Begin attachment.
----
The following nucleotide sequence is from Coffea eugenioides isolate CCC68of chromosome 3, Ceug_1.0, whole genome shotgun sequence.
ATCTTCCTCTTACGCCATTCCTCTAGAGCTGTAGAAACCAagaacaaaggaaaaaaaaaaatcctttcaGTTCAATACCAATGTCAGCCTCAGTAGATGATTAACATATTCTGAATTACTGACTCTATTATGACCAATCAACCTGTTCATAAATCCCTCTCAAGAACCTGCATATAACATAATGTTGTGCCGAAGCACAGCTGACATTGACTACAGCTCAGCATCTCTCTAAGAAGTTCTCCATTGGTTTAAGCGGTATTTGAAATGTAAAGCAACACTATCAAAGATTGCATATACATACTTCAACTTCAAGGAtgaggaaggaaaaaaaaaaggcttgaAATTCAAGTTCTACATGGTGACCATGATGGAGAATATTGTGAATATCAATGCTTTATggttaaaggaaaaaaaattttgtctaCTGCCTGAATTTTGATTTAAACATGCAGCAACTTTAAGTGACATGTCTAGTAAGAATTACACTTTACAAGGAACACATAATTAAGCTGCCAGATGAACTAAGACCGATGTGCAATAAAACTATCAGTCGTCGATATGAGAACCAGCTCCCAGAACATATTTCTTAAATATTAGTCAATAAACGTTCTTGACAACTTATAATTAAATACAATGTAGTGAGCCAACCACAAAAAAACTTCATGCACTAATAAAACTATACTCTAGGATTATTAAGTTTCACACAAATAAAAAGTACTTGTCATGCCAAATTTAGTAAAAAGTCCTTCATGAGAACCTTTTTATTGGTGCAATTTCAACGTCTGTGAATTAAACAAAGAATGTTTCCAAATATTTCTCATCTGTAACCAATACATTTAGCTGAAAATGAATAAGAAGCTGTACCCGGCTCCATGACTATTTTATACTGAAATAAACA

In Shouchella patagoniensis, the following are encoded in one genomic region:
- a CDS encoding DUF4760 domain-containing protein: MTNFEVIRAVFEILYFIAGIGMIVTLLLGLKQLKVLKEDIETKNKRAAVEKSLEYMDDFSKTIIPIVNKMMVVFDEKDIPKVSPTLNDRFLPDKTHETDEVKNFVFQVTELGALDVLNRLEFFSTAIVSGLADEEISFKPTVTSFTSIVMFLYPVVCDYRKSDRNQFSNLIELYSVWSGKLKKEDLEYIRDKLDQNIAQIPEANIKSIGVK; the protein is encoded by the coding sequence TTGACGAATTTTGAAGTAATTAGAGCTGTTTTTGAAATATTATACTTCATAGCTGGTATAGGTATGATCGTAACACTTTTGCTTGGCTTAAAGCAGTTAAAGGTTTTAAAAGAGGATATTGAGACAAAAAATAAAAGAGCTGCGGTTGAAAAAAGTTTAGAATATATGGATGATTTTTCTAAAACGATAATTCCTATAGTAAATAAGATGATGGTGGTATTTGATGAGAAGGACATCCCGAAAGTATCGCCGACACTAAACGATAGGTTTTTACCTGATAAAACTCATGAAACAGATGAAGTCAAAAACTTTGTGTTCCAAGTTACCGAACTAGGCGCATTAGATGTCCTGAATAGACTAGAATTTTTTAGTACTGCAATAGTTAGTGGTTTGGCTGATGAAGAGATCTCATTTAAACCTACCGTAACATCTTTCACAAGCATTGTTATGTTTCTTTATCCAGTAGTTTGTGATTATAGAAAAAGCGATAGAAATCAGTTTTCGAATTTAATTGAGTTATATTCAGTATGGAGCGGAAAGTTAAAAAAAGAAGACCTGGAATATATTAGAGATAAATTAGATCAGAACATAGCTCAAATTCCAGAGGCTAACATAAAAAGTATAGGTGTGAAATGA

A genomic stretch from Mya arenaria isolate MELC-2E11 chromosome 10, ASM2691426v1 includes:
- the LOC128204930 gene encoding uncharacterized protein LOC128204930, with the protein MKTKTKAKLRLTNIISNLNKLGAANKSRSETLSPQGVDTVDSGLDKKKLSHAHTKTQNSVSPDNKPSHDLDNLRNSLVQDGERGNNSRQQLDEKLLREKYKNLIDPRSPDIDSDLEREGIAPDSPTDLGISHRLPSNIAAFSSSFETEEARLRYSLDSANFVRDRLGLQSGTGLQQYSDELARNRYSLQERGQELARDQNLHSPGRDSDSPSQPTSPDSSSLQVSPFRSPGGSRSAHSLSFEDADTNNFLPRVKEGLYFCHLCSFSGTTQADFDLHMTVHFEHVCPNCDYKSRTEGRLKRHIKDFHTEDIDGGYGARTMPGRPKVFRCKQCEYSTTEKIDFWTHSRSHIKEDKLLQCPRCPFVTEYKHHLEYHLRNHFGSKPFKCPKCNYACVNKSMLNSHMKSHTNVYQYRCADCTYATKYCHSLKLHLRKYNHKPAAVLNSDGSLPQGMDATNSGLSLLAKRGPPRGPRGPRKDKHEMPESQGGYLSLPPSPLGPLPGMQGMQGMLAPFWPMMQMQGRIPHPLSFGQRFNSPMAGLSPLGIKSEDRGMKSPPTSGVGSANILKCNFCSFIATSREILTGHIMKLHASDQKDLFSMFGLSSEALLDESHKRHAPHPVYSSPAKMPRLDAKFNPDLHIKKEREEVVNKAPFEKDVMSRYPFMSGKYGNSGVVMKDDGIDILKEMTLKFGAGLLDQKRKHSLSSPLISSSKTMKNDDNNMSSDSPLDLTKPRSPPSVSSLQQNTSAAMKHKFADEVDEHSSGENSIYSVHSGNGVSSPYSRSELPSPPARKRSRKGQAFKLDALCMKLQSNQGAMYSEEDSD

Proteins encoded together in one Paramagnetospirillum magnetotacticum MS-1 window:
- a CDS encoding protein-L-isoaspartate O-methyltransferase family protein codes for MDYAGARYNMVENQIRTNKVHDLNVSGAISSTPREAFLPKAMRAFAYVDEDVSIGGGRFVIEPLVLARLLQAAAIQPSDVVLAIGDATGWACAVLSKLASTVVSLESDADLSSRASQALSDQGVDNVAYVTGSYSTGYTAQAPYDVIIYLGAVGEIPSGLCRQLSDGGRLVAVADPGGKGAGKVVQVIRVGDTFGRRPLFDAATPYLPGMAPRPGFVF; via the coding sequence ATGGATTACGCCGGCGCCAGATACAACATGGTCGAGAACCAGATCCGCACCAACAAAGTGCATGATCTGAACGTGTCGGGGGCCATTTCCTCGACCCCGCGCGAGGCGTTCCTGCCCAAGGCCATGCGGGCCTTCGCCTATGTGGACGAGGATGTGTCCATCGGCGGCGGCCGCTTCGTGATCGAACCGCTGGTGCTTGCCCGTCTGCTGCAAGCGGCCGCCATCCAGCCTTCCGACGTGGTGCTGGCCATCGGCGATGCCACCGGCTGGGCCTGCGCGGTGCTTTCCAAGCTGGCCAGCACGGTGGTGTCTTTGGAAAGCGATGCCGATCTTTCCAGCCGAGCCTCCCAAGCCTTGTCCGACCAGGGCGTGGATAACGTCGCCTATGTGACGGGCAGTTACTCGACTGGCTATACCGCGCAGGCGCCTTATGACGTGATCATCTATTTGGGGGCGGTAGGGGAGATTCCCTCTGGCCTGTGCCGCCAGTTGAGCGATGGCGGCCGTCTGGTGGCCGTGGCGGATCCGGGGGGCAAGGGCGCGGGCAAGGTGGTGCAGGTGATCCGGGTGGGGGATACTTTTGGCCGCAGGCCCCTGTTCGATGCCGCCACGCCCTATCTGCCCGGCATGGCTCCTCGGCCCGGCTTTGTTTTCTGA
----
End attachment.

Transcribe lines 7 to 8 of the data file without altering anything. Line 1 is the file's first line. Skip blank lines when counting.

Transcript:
Proteins encoded together in one Paramagnetospirillum magnetotacticum MS-1 window:
- a CDS encoding protein-L-isoaspartate O-methyltransferase family protein codes for MDYAGARYNMVENQIRTNKVHDLNVSGAISSTPREAFLPKAMRAFAYVDEDVSIGGGRFVIEPLVLARLLQAAAIQPSDVVLAIGDATGWACAVLSKLASTVVSLESDADLSSRASQALSDQGVDNVAYVTGSYSTGYTAQAPYDVIIYLGAVGEIPSGLCRQLSDGGRLVAVADPGGKGAGKVVQVIRVGDTFGRRPLFDAATPYLPGMAPRPGFVF; via the coding sequence ATGGATTACGCCGGCGCCAGATACAACATGGTCGAGAACCAGATCCGCACCAACAAAGTGCATGATCTGAACGTGTCGGGGGCCATTTCCTCGACCCCGCGCGAGGCGTTCCTGCCCAAGGCCATGCGGGCCTTCGCCTATGTGGACGAGGATGTGTCCATCGGCGGCGGCCGCTTCGTGATCGAACCGCTGGTGCTTGCCCGTCTGCTGCAAGCGGCCGCCATCCAGCCTTCCGACGTGGTGCTGGCCATCGGCGATGCCACCGGCTGGGCCTGCGCGGTGCTTTCCAAGCTGGCCAGCACGGTGGTGTCTTTGGAAAGCGATGCCGATCTTTCCAGCCGAGCCTCCCAAGCCTTGTCCGACCAGGGCGTGGATAACGTCGCCTATGTGACGGGCAGTTACTCGACTGGCTATACCGCGCAGGCGCCTTATGACGTGATCATCTATTTGGGGGCGGTAGGGGAGATTCCCTCTGGCCTGTGCCGCCAGTTGAGCGATGGCGGCCGTCTGGTGGCCGTGGCGGATCCGGGGGGCAAGGGCGCGGGCAAGGTGGTGCAGGTGATCCGGGTGGGGGATACTTTTGGCCGCAGGCCCCTGTTCGATGCCGCCACGCCCTATCTGCCCGGCATGGCTCCTCGGCCCGGCTTTGTTTTCTGA